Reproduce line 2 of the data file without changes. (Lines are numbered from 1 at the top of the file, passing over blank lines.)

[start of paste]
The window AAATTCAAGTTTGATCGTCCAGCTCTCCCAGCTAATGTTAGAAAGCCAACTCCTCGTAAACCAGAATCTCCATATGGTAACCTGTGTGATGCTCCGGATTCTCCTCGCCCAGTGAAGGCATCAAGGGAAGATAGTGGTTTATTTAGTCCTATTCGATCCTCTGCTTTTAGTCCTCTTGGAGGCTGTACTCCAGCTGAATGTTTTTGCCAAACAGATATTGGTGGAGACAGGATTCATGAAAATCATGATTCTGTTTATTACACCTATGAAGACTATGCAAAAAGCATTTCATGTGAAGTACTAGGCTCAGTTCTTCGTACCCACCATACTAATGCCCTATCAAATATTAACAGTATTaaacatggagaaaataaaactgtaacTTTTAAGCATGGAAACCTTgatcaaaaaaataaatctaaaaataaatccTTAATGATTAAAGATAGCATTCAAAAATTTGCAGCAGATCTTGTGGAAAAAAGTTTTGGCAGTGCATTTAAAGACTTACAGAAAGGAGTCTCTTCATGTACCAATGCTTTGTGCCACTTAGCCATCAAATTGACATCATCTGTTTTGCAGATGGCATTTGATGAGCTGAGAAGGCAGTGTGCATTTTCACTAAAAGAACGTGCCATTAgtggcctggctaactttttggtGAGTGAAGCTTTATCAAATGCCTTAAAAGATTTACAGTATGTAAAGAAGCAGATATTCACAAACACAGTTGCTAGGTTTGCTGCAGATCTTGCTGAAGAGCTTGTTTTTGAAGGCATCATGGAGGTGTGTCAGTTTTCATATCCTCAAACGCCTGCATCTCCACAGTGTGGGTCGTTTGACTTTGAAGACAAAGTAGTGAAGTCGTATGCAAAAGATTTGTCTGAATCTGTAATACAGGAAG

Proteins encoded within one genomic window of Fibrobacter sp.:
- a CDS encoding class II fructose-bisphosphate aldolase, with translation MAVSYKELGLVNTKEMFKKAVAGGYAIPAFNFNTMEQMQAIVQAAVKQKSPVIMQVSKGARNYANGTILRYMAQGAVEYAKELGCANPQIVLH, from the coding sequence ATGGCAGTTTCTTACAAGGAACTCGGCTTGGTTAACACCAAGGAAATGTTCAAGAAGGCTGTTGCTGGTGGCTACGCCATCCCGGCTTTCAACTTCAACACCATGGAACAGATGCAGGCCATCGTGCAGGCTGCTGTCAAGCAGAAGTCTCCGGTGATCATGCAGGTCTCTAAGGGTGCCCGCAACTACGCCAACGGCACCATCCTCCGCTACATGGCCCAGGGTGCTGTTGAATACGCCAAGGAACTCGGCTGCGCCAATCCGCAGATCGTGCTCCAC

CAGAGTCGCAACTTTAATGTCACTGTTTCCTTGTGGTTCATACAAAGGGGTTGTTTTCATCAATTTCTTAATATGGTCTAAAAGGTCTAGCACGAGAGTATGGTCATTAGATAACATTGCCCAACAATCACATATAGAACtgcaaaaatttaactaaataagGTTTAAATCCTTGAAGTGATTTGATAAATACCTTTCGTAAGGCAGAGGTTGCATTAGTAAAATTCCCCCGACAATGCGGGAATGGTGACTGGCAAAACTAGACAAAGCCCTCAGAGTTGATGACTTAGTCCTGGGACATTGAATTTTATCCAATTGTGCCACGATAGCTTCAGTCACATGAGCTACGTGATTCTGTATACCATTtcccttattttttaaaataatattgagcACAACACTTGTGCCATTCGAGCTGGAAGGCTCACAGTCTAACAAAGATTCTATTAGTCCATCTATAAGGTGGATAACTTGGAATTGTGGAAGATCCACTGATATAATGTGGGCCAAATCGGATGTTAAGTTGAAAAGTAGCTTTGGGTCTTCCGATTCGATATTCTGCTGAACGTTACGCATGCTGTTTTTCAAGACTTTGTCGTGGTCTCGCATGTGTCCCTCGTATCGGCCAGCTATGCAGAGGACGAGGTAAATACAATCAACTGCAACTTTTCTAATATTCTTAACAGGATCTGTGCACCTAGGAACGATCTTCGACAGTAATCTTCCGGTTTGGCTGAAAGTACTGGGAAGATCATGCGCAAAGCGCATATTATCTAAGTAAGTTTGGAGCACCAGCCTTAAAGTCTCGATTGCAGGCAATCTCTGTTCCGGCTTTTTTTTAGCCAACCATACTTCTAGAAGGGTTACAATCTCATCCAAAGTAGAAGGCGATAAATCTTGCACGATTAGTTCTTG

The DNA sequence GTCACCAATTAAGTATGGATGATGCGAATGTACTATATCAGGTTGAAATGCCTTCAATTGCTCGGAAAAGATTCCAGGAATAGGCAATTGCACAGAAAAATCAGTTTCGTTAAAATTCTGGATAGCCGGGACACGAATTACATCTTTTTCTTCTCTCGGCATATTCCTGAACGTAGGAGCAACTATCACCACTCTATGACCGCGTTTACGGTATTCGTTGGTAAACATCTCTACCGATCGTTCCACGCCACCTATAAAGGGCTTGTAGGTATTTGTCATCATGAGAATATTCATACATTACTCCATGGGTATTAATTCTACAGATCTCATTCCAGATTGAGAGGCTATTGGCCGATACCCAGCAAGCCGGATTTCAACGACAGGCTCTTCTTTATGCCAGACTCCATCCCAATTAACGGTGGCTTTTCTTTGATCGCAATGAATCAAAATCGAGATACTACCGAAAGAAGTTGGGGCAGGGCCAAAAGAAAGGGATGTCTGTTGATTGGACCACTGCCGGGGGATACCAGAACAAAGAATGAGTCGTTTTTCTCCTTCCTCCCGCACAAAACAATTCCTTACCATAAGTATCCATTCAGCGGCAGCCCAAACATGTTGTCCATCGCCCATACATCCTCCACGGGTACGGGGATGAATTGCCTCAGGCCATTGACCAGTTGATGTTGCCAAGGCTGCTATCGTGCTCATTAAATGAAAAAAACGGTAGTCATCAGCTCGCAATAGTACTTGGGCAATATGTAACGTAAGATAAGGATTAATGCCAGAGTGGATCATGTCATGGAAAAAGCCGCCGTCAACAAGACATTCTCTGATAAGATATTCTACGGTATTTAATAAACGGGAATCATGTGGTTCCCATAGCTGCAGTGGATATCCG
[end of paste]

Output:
Proteins encoded within one genomic window of Fibrobacter sp.: